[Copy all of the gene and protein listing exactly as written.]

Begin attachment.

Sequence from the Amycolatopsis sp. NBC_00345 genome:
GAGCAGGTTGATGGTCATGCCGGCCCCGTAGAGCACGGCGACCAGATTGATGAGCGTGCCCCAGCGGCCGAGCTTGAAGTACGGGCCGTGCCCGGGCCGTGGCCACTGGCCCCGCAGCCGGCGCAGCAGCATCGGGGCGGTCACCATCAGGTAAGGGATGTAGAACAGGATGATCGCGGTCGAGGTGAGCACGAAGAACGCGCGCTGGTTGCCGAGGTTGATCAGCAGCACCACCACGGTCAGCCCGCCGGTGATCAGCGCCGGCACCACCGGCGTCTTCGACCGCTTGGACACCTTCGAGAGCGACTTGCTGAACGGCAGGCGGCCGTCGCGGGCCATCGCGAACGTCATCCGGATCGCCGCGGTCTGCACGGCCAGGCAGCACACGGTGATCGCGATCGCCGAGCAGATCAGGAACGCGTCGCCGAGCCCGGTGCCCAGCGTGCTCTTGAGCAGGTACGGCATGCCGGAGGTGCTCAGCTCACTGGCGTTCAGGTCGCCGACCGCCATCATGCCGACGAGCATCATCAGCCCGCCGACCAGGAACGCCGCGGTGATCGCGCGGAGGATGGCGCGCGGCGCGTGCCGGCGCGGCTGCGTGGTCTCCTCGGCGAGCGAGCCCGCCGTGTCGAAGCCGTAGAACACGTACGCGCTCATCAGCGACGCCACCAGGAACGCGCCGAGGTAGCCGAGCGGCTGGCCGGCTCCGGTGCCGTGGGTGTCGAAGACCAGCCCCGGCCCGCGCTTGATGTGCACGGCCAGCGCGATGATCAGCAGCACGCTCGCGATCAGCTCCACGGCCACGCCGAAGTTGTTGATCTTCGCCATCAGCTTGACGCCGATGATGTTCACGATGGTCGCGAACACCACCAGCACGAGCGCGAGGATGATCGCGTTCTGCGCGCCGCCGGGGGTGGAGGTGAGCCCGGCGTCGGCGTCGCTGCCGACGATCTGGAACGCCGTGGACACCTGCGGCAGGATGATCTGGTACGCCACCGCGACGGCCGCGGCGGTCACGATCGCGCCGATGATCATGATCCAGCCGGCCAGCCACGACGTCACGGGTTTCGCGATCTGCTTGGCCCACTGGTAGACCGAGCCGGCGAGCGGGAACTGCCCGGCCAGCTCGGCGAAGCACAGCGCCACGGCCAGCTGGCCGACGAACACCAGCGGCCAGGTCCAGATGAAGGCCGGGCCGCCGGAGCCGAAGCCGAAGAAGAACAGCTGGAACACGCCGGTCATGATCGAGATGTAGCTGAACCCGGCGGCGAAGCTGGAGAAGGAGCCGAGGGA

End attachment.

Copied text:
Sequence from the Amycolatopsis sp. NBC_00345 genome:
GAGCAGGTTGATGGTCATGCCGGCCCCGTAGAGCACGGCGACCAGATTGATGAGCGTGCCCCAGCGGCCGAGCTTGAAGTACGGGCCGTGCCCGGGCCGTGGCCACTGGCCCCGCAGCCGGCGCAGCAGCATCGGGGCGGTCACCATCAGGTAAGGGATGTAGAACAGGATGATCGCGGTCGAGGTGAGCACGAAGAACGCGCGCTGGTTGCCGAGGTTGATCAGCAGCACCACCACGGTCAGCCCGCCGGTGATCAGCGCCGGCACCACCGGCGTCTTCGACCGCTTGGACACCTTCGAGAGCGACTTGCTGAACGGCAGGCGGCCGTCGCGGGCCATCGCGAACGTCATCCGGATCGCCGCGGTCTGCACGGCCAGGCAGCACACGGTGATCGCGATCGCCGAGCAGATCAGGAACGCGTCGCCGAGCCCGGTGCCCAGCGTGCTCTTGAGCAGGTACGGCATGCCGGAGGTGCTCAGCTCACTGGCGTTCAGGTCGCCGACCGCCATCATGCCGACGAGCATCATCAGCCCGCCGACCAGGAACGCCGCGGTGATCGCGCGGAGGATGGCGCGCGGCGCGTGCCGGCGCGGCTGCGTGGTCTCCTCGGCGAGCGAGCCCGCCGTGTCGAAGCCGTAGAACACGTACGCGCTCATCAGCGACGCCACCAGGAACGCGCCGAGGTAGCCGAGCGGCTGGCCGGCTCCGGTGCCGTGGGTGTCGAAGACCAGCCCCGGCCCGCGCTTGATGTGCACGGCCAGCGCGATGATCAGCAGCACGCTCGCGATCAGCTCCACGGCCACGCCGAAGTTGTTGATCTTCGCCATCAGCTTGACGCCGATGATGTTCACGATGGTCGCGAACACCACCAGCACGAGCGCGAGGATGATCGCGTTCTGCGCGCCGCCGGGGGTGGAGGTGAGCCCGGCGTCGGCGTCGCTGCCGACGATCTGGAACGCCGTGGACACCTGCGGCAGGATGATCTGGTACGCCACCGCGACGGCCGCGGCGGTCACGATCGCGCCGATGATCATGATCCAGCCGGCCAGCCACGACGTCACGGGTTTCGCGATCTGCTTGGCCCACTGGTAGACCGAGCCGGCGAGCGGGAACTGCCCGGCCAGCTCGGCGAAGCACAGCGCCACGGCCAGCTGGCCGACGAACACCAGCGGCCAGGTCCAGATGAAGGCCGGGCCGCCGGAGCCGAAGCCGAAGAAGAACAGCTGGAACACGCCGGTCATGATCGAGATGTAGCTGAACCCGGCGGCGAAGCTGGAGAAGGAGCCGAGGGA